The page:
It’s hip to be in Goderich’s square
By Stephanie Redmond
It’s touted as “the prettiest town in Canada” and Goderich is indeed, really pretty.
Take a short, few hours drive from the GTA, along beautiful country roads and you’ll find yourself in this historic down. Settled in 1827 on the shores of Lake Huron by John Galt and the Canada Company, it was named after Lord Goderich who was the Prime Minister in Britain at the time.
Devastated by a tornado in August 2011, more than 350 of Goderich’s buildings were damaged and all but six trees in the iconic Town Square were uprooted. The subsequent rebuild has not only seen an arboretum planted in place of the original oak trees, but also the townspeople coming together. The result is more families moving to and visiting Goderich to enjoy the small town beach feel.
With the entire town centred around Goderich’s octagonal Town Square, it’s the best place to stay in town. Hotel Bedford provides the perfect, central location, from which to explore, as well as Paddy O’Reilly’s Pub, which is family-friendly and features the Square’s only patio for enjoying evening drinks.
On Saturday mornings throughout the summer the Farmer’s Market takes over Hamilton Street, directly off the Square. It offers a nice stroll while shopping for local produce and locally produced items.
Of course Goderich’s three beaches aren’t to be missed.
Rotary Cove is definitely the most family-friendly. With playgrounds right on the beach as well as a snack stand, washrooms, picnic areas and a shallow sand entry into the water, families will happily spend hours playing and splashing. Plus, there’s loads of parking right beside the beach so you’ll never have an issue finding a spot.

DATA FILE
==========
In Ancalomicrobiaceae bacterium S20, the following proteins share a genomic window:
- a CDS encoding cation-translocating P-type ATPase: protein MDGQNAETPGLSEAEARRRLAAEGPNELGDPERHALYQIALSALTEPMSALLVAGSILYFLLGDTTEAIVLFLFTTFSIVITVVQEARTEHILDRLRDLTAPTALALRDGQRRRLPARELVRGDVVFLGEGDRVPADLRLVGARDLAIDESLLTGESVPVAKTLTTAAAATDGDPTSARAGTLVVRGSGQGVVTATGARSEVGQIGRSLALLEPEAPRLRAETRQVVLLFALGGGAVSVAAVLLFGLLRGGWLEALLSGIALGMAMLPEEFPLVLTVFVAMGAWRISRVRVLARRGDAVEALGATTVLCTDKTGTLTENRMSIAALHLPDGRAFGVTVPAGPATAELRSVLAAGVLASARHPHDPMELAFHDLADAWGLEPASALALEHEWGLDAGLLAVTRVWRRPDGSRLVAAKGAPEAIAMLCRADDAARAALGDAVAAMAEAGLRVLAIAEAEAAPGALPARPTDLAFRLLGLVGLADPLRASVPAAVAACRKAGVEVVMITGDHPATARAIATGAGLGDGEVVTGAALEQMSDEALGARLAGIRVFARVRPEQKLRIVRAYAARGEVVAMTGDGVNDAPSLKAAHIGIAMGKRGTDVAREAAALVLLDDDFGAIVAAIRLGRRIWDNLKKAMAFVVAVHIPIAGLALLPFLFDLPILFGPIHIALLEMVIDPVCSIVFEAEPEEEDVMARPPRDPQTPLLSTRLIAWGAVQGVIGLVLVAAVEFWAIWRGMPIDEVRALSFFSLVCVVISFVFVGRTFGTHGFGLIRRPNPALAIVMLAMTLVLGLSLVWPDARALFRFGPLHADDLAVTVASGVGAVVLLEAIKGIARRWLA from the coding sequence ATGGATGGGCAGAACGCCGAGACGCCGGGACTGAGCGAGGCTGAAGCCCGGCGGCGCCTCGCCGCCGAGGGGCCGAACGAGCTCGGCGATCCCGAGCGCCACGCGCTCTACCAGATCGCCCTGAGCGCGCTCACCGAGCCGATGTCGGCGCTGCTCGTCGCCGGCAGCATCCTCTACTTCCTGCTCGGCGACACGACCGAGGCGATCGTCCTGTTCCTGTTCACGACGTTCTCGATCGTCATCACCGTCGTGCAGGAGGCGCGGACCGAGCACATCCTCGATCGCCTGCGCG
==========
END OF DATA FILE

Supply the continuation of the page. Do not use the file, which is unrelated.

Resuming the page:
Taking a self-guided tour of the Huron Historical Gaol is a great way to get out of the sun. This approximately 45-minute tour is best suited for school-aged children and was the location of the last public hanging in Canada in 1969.
For parents escaping the kids for the weekend, the Blyth Festival offers a number of different plays throughout the season, which runs from the end of June until the end of September. Head into Blyth early before the show and peruse the town’s quaint main street and many lovely shops.
Goderich offers plenty of dining options to choose from.
Pat & Kevin’s is a cute little breakfast diner that’s on the square. The diner has a train track running along the ceiling to catch the attention of children. The cars are changed all the time so that local kids are always interested to see what it looks like and the comic book-inspired menus show off the wide selection in a humorous way. Owner Kevin Morrison, who’s also Goderich’s mayor, opened the restaurant just a few years ago, and says that the town is really “a family-friendly destination. It’s changing, with more and more young families choosing to move here, or spend their summer here.”
Beach Street Station is another family-friendly dining establishment. Located in Goderich’s former railway station, which was relocated to the beach in 2015, the building is beautiful and the views from the patio can’t be beat. Owner Herb Marshall explains that Beach Street Station, along with The Parkhouse, which he also owns, try to support local on their menus as much as possible, even featuring local wine and craft beer from Square Brew, Goderich’s first craft brewery.
Open for sampling and a friendly board game, Square Brew was just recently opened by Alex Menary. Currently offering three brews: Hop Miner IPL, Square One Pilsner and Vienna is Waiting, the brewery is quickly gaining traction in town where it’s served at a number of restaurants in addition to Beach Street Station and The Parkhouse.
For a special meal that won’t soon be forgotten, visitors can dine at Thyme on 21. Located in a historical Victorian mansion just a few minutes’ walk from Town Square, Thyme on 21 serves menu items sourced as locally as possible and herbs grown in the house garden. It’s no wonder it was recognized a star of excellence by “Where to Eat in Canada”.
No trip to Goderich would be complete, however, without a hike along the Maitland Trail. Start at North Harbour Road where there’s plenty of parking for hikers and those wishing to fish from the Maitland River. The trail follows the path of the previous railway tracks between Goderich and Guelph and as such offers a wide, smooth gravel track that’s ideal for hiking with children and is stroller-friendly.
At the beginning of the trail you’ll cross over the Menesetung Bridge, which was the longest railway bridge in Ontario when it was built in 1907. And follow the approximately six kilometre round trip trail the entire way and you’ll get to Tiger Dunlop’s tomb where gorgeous views over the Maitland River and of the Town of Goderich await.